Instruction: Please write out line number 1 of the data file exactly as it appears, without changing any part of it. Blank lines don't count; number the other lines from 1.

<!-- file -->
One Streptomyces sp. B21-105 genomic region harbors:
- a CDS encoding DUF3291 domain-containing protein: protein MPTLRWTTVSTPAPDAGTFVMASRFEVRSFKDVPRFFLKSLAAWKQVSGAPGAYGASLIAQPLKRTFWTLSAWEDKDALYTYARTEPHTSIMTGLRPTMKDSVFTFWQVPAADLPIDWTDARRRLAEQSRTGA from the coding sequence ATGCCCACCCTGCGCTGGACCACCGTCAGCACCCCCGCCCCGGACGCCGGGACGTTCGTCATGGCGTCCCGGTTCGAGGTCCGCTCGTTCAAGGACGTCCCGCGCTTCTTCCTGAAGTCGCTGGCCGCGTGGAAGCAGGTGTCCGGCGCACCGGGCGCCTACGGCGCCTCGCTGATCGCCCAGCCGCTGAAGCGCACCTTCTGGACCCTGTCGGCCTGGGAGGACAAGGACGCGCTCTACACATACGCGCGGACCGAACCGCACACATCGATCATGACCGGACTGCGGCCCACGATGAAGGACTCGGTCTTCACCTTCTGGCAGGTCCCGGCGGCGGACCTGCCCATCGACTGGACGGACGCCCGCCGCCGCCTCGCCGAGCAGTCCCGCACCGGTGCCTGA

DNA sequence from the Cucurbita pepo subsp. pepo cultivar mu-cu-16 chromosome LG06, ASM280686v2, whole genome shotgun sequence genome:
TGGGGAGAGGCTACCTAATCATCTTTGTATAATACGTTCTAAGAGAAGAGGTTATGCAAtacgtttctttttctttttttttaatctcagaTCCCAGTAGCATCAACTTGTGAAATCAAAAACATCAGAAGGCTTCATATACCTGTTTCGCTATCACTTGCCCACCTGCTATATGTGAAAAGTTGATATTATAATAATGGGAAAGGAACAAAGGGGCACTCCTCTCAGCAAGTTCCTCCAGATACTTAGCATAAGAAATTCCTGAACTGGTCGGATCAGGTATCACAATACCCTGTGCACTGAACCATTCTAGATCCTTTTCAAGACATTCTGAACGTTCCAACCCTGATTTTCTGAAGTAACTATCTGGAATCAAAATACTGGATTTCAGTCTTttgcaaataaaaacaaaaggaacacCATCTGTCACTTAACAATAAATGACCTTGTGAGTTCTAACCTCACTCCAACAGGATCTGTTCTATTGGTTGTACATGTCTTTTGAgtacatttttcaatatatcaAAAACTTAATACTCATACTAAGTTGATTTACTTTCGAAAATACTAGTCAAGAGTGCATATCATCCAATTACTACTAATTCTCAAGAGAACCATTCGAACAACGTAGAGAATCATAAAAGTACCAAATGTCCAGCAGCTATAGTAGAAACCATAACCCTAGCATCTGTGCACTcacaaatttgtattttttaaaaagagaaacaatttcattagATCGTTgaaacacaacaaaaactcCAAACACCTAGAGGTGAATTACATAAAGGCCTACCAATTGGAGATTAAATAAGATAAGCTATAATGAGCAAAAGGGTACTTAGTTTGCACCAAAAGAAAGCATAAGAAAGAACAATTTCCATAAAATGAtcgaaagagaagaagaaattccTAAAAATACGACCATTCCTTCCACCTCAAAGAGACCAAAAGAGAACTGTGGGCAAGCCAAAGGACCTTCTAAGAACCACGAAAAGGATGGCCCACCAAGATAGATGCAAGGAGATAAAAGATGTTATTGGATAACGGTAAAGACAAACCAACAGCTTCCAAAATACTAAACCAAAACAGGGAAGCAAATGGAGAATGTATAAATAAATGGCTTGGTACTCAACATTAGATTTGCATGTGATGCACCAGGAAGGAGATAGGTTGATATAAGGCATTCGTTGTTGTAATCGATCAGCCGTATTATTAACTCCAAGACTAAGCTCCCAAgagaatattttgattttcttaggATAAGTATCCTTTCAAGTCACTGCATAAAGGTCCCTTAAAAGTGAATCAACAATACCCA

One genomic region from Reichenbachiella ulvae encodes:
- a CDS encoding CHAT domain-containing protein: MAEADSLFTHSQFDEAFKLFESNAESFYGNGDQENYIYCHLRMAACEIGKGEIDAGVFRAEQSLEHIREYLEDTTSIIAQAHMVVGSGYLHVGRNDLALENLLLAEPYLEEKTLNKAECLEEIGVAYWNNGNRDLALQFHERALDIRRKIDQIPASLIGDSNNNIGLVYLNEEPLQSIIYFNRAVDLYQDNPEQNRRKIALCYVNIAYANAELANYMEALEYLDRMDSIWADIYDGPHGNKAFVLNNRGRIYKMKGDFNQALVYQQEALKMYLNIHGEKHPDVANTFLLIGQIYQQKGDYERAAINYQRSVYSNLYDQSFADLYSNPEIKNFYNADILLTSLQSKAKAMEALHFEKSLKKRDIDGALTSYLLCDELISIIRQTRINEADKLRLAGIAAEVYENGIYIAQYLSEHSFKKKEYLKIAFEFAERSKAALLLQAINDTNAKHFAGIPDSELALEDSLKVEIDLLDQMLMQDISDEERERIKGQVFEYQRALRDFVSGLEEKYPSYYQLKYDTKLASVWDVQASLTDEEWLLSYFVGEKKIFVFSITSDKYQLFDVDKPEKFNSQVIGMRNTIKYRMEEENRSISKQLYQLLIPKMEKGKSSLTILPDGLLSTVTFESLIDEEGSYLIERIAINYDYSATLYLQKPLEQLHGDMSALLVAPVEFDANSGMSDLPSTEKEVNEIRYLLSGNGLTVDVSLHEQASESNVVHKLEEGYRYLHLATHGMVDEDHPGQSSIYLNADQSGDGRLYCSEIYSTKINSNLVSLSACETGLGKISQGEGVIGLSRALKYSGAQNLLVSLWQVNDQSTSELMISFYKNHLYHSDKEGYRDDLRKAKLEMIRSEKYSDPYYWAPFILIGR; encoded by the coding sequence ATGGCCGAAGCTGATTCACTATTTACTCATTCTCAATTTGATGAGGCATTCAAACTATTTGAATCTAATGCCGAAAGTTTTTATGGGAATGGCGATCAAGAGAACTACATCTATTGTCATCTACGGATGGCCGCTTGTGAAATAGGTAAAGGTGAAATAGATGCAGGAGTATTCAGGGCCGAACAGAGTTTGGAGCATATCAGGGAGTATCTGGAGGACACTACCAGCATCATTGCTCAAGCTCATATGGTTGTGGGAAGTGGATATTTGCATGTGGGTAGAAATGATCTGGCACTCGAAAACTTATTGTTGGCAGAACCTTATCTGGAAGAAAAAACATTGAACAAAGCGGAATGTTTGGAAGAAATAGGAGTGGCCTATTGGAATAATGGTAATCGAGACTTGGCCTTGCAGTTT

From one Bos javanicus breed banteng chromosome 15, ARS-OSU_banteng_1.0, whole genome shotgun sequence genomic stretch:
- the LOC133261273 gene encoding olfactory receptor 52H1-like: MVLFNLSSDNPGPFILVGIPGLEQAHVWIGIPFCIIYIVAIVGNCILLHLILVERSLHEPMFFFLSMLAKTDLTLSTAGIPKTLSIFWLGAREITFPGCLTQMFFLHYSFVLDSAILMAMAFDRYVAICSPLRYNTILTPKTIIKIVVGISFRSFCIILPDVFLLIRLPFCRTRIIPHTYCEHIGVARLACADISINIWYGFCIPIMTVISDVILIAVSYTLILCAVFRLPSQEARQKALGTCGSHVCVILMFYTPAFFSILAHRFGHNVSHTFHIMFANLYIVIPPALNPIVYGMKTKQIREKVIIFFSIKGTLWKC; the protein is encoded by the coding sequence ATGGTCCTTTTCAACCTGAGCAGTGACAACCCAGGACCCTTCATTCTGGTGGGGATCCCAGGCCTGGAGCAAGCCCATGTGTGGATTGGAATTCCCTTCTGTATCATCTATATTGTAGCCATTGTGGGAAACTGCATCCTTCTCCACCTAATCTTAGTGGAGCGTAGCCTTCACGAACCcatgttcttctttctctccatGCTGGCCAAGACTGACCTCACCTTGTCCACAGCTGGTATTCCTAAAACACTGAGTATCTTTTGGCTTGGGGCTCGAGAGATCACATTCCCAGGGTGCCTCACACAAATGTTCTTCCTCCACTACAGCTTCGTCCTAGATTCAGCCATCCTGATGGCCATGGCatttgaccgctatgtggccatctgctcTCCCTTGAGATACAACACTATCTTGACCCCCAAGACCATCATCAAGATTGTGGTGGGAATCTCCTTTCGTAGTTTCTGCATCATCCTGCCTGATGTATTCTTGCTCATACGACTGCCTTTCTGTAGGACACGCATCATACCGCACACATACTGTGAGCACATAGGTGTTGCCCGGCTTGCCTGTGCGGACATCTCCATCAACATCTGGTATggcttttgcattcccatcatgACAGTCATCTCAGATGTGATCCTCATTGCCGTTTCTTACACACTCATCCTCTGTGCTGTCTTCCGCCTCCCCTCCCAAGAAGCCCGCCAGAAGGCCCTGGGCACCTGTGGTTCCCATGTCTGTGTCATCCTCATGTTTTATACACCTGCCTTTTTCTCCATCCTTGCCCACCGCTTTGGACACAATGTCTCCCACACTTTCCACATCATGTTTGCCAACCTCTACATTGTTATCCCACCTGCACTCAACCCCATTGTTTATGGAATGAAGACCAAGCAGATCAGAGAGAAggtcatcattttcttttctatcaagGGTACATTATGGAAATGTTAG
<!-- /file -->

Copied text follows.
One Streptomyces sp. B21-105 genomic region harbors: